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The story behind the story of
Searching for Persephone

How Searching for Persephone came to be

In a sense, I wrote this novel by accident.


I was laying out plans for a non-fiction book about creative processes when I dreamed that I was writing a novel that began with the sentence, “Persephone and Violet were stuck.” At first, I laughed it off.  But somehow the line stayed with me and I began to imagine who these characters were and where they were stuck.  I drafted what eventually became the "Prelude" of the novel, based on an experience my sister and I had in Cornwall.  I sent it to her and we had a giggle.  Again, I thought I’d leave it there.


But the story grew in my mind. The characters acquired quirks, dreams, and backstories as I washed the dishes and cycled to work. They lost people, they fell in love, they grew and changed.  I had the whole of "Part One" essentially mapped out in my mind, and eventually the characters and events simply leapt out of my mind and onto the page.  I began writing feverishly, unsure at first of what I was doing.  How presumptuous to think that I could write a novel, when all I’d ever written before was a Master’s thesis, a couple of articles and some mediocre poetry.  It seemed ludicrous but I couldn’t stop. I didn’t tell anyone what I was doing for a week or two.  My husband must have thought I had a lot of work emails to reply to.  


As I wrote, "Part Two" and "Part Three" began to develop in my mind, and the characters calcified into people who felt like my closest friends.  Sitting at my laptop, I cried when they went through heartbreak and loss; their pain became my pain and their triumphs became my own as well. I travelled across the oceans to Crete and Cornwall with Violet and Persephone, exploring in my mind the places I loved but couldn’t visit during the pandemic.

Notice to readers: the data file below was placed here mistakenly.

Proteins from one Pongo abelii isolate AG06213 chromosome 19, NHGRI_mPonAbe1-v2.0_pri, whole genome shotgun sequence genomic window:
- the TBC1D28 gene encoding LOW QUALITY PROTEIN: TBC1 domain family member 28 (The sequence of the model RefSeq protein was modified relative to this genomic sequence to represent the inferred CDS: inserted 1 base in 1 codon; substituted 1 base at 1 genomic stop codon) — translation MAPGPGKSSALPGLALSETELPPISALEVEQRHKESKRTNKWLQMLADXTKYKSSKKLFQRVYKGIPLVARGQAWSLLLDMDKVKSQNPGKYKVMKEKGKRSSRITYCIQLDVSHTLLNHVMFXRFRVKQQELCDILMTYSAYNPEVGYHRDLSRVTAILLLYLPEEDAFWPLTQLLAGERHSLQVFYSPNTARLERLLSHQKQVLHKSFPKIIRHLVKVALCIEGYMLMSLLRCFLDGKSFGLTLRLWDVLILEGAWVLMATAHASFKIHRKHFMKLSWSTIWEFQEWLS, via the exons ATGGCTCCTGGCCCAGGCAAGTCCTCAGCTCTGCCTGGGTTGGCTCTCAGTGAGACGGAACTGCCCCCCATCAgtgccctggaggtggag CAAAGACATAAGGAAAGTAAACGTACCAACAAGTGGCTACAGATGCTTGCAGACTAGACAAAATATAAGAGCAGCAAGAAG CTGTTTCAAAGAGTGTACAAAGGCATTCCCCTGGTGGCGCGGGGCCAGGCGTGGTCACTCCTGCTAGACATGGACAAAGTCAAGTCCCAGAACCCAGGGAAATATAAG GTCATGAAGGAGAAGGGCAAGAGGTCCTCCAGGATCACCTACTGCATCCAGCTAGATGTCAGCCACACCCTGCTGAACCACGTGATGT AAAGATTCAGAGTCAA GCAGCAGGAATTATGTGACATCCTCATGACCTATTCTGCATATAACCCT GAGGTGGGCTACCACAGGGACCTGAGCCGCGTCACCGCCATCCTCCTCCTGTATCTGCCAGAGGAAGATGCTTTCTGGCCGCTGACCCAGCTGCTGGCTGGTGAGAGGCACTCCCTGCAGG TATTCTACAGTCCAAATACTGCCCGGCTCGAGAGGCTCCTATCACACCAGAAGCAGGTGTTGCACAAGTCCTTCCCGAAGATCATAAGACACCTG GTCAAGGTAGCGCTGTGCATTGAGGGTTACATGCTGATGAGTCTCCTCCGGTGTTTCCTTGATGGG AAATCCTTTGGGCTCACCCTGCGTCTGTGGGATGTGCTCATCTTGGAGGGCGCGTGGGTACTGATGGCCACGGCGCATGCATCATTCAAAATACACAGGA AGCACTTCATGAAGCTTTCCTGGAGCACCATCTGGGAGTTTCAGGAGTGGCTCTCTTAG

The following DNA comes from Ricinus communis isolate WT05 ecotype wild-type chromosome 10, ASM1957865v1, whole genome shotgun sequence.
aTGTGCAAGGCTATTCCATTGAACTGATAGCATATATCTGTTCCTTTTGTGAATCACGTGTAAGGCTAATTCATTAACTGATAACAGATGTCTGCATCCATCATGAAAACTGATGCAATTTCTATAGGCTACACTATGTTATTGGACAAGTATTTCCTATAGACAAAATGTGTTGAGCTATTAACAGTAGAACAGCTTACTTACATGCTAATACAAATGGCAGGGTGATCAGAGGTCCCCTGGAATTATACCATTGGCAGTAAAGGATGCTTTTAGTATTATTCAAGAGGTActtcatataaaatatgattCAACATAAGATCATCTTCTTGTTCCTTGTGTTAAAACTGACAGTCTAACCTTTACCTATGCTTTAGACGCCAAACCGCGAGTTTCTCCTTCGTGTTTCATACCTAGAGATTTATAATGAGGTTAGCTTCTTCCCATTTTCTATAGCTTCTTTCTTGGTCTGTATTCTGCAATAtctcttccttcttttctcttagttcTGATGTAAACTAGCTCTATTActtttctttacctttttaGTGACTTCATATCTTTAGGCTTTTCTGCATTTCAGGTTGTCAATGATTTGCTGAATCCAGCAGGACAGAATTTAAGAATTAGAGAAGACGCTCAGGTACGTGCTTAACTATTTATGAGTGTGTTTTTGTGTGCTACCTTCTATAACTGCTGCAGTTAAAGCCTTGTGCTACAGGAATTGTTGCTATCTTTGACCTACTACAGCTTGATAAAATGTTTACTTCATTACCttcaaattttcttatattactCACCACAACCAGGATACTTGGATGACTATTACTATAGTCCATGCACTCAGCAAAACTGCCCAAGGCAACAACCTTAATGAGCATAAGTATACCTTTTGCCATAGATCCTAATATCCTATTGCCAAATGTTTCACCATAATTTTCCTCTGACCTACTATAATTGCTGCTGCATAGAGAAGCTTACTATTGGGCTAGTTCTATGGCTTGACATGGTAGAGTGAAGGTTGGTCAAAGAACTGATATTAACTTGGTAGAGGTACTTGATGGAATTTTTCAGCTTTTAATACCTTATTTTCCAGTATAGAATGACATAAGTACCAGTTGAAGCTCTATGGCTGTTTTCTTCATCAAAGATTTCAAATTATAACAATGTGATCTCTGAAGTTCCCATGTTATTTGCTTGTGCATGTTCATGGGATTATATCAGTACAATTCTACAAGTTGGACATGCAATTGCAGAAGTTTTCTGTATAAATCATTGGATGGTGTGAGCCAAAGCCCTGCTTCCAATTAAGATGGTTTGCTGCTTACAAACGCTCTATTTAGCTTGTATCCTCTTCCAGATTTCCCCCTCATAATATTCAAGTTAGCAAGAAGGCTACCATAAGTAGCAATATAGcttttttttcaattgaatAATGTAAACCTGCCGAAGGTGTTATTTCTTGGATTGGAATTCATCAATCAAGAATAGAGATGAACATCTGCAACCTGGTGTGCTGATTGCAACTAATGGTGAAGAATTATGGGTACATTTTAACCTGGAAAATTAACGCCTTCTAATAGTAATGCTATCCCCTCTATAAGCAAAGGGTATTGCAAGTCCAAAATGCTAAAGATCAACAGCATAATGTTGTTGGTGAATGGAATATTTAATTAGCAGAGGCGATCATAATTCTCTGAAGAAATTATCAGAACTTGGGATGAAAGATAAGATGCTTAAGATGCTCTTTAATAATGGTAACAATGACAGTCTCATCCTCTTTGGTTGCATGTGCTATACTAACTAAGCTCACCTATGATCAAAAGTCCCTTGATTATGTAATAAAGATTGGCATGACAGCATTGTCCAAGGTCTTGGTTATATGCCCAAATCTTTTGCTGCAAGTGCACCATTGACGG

I eventually told my husband what had kept me typing at the computer every waking hour. A creative soul himself, thankfully he was supportive, and was the first to read a very early draft. I knew it needed work, but he assured me that the story was worth exploring.


From that first draft, completed hurriedly over six weeks, I undertook a long process of researching and editing with the help and support of several friends who believed in my new-found passion.


A year ago today, Violet and Persephone were just germinating in my mind. So much has changed in that time, in my own life as well as the wider world. To me, ultimately, the book is about transformation; it’s about losing everything so we can find ourselves fully. So many of us lost so much during the pandemic, and current international events continue to destabilize us as innocent lives are lost daily. While a book will never change the world, or bring back those we’ve lost, my hope is that, like my protagonist Violet, we can dig deep and use our darkest moments as stepping stones to stronger and more resilient versions of ourselves. Sometimes we need to dive to the very bottom in order to rise to the top.

-S.M. Perkins Carr, March 2022

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